10
ANALYSIS
I. Interpretation of Insurance Policies
State law governs the interpretation of insurance policies. Natl Union Fire Ins.
Co. of Pittsburgh v. Terra Indus., Inc., 346 F.3d 1160, 1164 (8th Cir. 2003). Under
Minnesota law, the interpretation of an insurance policy is a question of law for the
Court.7 Watson v. United Servs. Auto. Assn, 566 N.W.2d 683, 688 (Minn. 1997).
When an insurance policys language is unambiguous, the Court interprets that language
in accordance with its plain and ordinary meaning. Ill. Farmers Ins. Co. v. Glass Serv.
Co., 683 N.W.2d 792, 799 (Minn. 2004). When an insurance policys language is
ambiguous, however, the Court will generally construe that language against the drafter
and in favor of the insured. Nathe Bros., Inc. v. Am. Natl Fire Ins. Co., 615 N.W.2d 341,
344 (Minn. 2000). In addition, the insurer bears the burden to establish the applicability
of an exclusion. SCSC Corp. v. Allied Mut. Ins. Co., 536 N.W.2d 305, 311-14 (Minn.
1995). If the insurer demonstrates that an exclusion applies, then the insured must show
that an exception to the exclusion applies because the exception restores coverage, and
the insured has the ultimate burden of proving coverage. Id. at 314.
II. Accidental Property Damage Constitutes An Occurrence
The insuring clause of the Policy provides that Cincinnatis obligation to provide
coverage arises only if there is an occurrence. (Josh Williams Aff. Ex. F at 3.) The
Policy defines occurrence as an accident. ( Id. at 18.) If there is an occurrence the
7 Neither party has argued that another states law governs the Policy. See BBSerCo, Inc. v.
Metrix Co., 324 F.3d 955, 960 n.3 (8th Cir. 2003) (law of forum state applies by default where
parties do not raise choice-of- law issue).
11
Policy requires the insurer to provide coverage for those sums that the insured becomes
legally obligated to pay as damages because of . . . property damage. . . . (Id. at 1.)
Accordingly, the Court must first determine whether there was an occurrence in this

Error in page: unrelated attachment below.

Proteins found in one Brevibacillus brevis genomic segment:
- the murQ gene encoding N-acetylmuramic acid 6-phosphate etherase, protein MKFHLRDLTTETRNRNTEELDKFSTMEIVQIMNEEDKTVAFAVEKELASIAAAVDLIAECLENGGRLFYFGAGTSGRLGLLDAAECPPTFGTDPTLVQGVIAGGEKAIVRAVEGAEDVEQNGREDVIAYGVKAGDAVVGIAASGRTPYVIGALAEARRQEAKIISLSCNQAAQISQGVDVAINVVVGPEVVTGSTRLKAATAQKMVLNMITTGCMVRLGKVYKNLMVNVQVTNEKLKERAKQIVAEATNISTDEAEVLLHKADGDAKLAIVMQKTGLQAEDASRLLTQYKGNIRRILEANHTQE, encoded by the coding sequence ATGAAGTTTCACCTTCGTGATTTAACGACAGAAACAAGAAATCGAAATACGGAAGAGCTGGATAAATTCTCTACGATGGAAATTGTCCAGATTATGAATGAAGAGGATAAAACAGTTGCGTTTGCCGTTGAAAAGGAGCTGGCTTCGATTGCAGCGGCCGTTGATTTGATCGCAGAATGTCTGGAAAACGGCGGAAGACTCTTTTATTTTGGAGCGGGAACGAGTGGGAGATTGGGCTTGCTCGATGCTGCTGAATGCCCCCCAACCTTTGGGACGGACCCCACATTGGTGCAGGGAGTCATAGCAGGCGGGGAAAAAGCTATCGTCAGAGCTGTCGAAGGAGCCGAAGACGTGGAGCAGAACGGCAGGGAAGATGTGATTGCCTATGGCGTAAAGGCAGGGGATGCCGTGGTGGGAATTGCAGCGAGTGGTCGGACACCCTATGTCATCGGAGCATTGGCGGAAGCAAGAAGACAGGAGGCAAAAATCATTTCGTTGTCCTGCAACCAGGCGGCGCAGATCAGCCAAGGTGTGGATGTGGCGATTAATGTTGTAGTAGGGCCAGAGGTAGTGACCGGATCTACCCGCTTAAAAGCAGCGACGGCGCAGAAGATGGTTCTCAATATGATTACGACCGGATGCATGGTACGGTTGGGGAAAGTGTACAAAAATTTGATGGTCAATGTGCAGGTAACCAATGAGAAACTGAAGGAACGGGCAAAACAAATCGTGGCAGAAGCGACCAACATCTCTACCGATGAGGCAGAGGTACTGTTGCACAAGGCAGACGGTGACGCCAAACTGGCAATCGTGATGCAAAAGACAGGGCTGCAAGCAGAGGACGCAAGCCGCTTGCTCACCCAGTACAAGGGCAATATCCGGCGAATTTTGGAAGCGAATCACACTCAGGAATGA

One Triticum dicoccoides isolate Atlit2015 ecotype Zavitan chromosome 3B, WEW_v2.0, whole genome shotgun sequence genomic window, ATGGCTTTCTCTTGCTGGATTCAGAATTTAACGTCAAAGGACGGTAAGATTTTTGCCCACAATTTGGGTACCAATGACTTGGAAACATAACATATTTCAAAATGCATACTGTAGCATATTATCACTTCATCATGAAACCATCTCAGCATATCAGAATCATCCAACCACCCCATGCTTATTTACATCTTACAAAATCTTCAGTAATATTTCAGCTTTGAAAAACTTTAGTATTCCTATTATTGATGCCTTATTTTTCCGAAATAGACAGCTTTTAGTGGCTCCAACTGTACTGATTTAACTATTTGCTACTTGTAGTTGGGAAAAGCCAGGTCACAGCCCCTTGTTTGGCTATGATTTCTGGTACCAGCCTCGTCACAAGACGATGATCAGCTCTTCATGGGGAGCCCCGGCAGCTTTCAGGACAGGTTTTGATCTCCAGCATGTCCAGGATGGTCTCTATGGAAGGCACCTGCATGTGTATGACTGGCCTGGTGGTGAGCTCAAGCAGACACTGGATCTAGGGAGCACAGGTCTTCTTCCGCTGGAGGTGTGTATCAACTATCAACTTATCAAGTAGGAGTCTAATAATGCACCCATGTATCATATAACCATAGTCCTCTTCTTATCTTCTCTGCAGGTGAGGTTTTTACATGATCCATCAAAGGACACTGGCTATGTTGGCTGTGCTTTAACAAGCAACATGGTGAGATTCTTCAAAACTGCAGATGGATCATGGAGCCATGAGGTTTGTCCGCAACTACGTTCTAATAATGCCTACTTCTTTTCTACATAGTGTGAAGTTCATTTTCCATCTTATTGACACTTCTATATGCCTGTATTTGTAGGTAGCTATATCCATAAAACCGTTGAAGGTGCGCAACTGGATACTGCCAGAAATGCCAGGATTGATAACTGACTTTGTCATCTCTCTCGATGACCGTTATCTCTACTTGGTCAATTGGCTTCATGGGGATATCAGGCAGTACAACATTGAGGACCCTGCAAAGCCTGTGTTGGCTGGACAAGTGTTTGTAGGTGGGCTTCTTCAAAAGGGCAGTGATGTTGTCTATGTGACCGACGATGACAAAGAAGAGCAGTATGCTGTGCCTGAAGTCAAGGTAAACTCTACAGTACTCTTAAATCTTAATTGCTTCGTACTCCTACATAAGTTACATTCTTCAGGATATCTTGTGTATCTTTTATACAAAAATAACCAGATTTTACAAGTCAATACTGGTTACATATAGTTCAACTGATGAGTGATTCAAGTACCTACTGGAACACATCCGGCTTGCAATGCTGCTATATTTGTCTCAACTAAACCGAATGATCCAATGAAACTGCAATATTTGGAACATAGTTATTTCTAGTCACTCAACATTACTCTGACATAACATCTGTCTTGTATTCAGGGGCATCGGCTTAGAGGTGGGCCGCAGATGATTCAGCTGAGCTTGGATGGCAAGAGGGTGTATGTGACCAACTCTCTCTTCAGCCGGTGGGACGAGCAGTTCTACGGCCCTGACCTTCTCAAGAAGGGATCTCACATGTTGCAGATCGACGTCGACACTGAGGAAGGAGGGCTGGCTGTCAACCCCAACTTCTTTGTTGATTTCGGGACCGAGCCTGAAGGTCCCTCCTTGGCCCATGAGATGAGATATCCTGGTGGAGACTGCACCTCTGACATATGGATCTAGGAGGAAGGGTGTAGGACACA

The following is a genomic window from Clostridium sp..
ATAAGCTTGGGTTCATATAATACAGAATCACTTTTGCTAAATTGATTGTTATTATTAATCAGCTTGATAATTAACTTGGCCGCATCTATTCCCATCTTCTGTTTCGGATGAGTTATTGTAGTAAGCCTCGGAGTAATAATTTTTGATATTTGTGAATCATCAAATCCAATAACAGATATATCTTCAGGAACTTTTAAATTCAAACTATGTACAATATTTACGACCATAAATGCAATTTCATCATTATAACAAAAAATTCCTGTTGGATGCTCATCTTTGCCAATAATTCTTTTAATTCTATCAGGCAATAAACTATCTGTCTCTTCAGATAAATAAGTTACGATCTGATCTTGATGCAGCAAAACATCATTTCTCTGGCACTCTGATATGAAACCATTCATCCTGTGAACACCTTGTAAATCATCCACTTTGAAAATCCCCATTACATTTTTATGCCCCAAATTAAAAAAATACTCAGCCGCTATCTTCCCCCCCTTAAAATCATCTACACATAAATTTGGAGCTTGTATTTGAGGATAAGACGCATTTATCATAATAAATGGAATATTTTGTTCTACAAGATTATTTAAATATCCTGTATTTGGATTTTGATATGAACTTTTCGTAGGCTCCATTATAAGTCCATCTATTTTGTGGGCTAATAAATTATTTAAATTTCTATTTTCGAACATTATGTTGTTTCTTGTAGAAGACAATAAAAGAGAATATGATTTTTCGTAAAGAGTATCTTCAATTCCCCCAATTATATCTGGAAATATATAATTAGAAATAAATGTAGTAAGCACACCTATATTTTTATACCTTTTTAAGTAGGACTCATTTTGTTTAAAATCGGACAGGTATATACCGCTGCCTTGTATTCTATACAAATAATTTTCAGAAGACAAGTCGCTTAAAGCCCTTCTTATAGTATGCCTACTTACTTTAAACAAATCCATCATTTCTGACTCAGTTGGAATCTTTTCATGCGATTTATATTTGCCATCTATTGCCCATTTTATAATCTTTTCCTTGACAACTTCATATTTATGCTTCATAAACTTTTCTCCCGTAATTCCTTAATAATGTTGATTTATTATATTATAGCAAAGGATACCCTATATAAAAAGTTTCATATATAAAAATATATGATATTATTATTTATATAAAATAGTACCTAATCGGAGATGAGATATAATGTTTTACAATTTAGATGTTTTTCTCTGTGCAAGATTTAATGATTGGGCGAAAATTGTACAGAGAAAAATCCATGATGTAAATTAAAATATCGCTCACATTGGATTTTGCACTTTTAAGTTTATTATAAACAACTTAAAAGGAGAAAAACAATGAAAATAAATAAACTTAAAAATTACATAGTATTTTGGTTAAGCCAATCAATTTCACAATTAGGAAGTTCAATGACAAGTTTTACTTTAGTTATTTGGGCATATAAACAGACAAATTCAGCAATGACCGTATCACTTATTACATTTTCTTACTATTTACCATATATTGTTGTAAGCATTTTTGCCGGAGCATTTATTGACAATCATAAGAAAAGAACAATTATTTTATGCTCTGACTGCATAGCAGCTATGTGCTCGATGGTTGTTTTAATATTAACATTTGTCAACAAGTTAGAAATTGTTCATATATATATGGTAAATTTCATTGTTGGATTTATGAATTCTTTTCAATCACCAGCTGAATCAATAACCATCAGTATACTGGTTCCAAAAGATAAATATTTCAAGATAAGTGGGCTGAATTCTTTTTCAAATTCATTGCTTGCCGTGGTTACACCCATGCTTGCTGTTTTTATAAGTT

case. If there was, the Court must then determine whether that occurrence resulted in
property damage. If the Court concludes that there was property damage, then the insurer
must provide coverage to the insured unless the losses are excluded by a provision in the
insurance policy.
Web argues that the concrete floor defects here constitute an accident under the
Policy and that such defects also constitute property damage. (Pl.s Mem. at 18-19.) In
response, Cincinnati contends that Webs faulty construction cannot be considered an
occurrence as a matter of law. (Def.s Mem. at 24-29.) In particular, Cincinnati argues
that the business-risk doctrine precludes coverage for Webs defective construction.
(Id.; Def.s Oppn Mem. at 14-22.) At its core, the business-risk doctrine is based on the
premise that an insured should not be able to look to its general liability policy to protect
it against the costs of having to repair or replace its work because it was improperly
performed in the first place. 4 Phillip L. Bruner and Patrick J. OConnor, Jr., Bruner &
OConnor on Construction Law (West 2002). The Minnesota Supreme Court has
explained:
If insurance proceeds could be used to pay for the repairing and/or
replacing of poorly constructed products, a contractor or subcontractor
could receive initial payment for its work and then receive subsequent
payment from the insurance company to repair and replace it. . . . Equally
repugnant on policy grounds is the notion that the presence of insurance